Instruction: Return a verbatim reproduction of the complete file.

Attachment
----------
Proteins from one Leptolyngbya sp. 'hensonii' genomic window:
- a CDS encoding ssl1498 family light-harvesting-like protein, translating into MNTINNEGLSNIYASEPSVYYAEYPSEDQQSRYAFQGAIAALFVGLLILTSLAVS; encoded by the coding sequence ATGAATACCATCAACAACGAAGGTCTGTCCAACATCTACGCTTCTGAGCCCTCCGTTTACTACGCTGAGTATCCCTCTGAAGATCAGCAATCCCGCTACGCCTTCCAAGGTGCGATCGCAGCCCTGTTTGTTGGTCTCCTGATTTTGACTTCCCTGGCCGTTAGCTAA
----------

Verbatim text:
Proteins from one Leptolyngbya sp. 'hensonii' genomic window:
- a CDS encoding ssl1498 family light-harvesting-like protein, translating into MNTINNEGLSNIYASEPSVYYAEYPSEDQQSRYAFQGAIAALFVGLLILTSLAVS; encoded by the coding sequence ATGAATACCATCAACAACGAAGGTCTGTCCAACATCTACGCTTCTGAGCCCTCCGTTTACTACGCTGAGTATCCCTCTGAAGATCAGCAATCCCGCTACGCCTTCCAAGGTGCGATCGCAGCCCTGTTTGTTGGTCTCCTGATTTTGACTTCCCTGGCCGTTAGCTAA